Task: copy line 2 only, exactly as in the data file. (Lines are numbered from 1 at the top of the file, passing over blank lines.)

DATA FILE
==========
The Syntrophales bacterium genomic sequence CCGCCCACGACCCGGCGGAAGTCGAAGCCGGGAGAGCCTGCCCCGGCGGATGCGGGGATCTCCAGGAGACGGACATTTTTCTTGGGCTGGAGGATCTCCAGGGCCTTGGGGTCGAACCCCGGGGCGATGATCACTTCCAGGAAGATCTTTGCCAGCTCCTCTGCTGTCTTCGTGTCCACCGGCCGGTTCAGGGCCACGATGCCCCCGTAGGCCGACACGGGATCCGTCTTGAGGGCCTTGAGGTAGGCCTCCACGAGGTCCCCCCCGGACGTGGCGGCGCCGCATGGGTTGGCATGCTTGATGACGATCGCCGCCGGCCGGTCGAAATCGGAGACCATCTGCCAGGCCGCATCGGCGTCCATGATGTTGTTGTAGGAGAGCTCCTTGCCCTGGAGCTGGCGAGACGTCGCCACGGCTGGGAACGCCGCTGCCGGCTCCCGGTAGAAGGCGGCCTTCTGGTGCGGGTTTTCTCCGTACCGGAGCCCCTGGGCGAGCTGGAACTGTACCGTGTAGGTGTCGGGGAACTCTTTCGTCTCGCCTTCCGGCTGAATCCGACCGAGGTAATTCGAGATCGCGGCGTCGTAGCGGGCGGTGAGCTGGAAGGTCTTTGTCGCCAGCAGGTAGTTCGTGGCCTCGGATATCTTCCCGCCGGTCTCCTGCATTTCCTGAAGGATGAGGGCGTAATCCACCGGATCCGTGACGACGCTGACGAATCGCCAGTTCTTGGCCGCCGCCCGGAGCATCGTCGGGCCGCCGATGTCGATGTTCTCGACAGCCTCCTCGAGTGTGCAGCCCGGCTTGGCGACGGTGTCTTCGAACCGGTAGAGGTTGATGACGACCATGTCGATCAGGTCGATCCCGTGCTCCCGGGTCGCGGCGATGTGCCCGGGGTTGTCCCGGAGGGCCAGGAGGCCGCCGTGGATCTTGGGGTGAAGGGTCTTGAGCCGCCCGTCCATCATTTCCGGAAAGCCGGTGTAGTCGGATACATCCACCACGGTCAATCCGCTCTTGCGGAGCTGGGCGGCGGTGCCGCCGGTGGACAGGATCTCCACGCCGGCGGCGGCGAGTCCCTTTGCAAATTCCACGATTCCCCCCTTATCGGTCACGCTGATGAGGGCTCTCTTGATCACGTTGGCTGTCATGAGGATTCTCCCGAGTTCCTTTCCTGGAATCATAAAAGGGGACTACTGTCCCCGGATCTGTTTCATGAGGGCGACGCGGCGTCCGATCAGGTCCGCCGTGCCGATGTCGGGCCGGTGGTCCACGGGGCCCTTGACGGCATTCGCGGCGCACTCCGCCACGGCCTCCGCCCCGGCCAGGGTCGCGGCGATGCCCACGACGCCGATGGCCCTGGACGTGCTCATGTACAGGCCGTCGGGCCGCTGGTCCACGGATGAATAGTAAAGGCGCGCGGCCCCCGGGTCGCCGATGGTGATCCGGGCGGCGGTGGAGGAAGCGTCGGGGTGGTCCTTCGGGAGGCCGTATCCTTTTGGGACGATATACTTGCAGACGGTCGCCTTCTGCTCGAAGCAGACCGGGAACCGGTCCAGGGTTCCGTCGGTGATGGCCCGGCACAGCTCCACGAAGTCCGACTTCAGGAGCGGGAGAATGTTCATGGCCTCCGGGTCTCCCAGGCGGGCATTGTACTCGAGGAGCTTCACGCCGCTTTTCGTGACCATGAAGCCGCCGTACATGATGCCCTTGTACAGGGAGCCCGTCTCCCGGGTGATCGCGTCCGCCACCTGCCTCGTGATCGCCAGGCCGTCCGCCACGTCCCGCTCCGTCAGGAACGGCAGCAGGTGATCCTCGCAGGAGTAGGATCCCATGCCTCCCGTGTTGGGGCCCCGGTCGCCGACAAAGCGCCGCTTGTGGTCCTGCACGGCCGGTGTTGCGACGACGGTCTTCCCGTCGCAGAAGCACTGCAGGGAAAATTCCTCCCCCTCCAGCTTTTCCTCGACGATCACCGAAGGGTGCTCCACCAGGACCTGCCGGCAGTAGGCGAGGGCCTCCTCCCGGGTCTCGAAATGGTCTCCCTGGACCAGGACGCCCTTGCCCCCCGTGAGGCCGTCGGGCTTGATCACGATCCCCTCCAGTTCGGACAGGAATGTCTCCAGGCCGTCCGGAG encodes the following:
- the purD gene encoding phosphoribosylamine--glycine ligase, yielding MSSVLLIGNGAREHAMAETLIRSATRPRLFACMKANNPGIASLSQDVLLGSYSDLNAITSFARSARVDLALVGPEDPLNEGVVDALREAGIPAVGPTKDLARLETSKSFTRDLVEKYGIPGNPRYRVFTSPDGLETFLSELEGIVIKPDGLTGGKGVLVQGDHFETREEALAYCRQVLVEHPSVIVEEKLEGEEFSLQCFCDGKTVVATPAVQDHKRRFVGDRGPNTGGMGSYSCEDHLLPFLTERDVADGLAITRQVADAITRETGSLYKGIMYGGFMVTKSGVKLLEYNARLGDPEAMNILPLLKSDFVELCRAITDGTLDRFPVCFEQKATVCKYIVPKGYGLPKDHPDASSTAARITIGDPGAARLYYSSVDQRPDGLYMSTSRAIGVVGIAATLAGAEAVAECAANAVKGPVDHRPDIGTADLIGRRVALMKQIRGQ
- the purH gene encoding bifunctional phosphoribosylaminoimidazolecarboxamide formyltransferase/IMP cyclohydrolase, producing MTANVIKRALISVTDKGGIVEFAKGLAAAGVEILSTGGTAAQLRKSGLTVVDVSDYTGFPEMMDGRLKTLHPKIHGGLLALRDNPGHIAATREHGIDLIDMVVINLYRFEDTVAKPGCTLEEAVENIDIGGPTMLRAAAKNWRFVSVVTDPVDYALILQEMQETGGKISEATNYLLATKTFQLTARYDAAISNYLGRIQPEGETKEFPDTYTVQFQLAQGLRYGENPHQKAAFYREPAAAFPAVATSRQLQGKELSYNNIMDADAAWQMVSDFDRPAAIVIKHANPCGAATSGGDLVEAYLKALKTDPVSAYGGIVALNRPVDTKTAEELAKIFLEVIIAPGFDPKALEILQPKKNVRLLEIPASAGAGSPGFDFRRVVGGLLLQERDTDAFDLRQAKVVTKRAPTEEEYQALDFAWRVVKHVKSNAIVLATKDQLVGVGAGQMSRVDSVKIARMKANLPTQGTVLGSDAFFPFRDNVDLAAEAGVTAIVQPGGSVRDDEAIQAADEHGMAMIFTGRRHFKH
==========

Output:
- the purD gene encoding phosphoribosylamine--glycine ligase, yielding MSSVLLIGNGAREHAMAETLIRSATRPRLFACMKANNPGIASLSQDVLLGSYSDLNAITSFARSARVDLALVGPEDPLNEGVVDALREAGIPAVGPTKDLARLETSKSFTRDLVEKYGIPGNPRYRVFTSPDGLETFLSELEGIVIKPDGLTGGKGVLVQGDHFETREEALAYCRQVLVEHPSVIVEEKLEGEEFSLQCFCDGKTVVATPAVQDHKRRFVGDRGPNTGGMGSYSCEDHLLPFLTERDVADGLAITRQVADAITRETGSLYKGIMYGGFMVTKSGVKLLEYNARLGDPEAMNILPLLKSDFVELCRAITDGTLDRFPVCFEQKATVCKYIVPKGYGLPKDHPDASSTAARITIGDPGAARLYYSSVDQRPDGLYMSTSRAIGVVGIAATLAGAEAVAECAANAVKGPVDHRPDIGTADLIGRRVALMKQIRGQ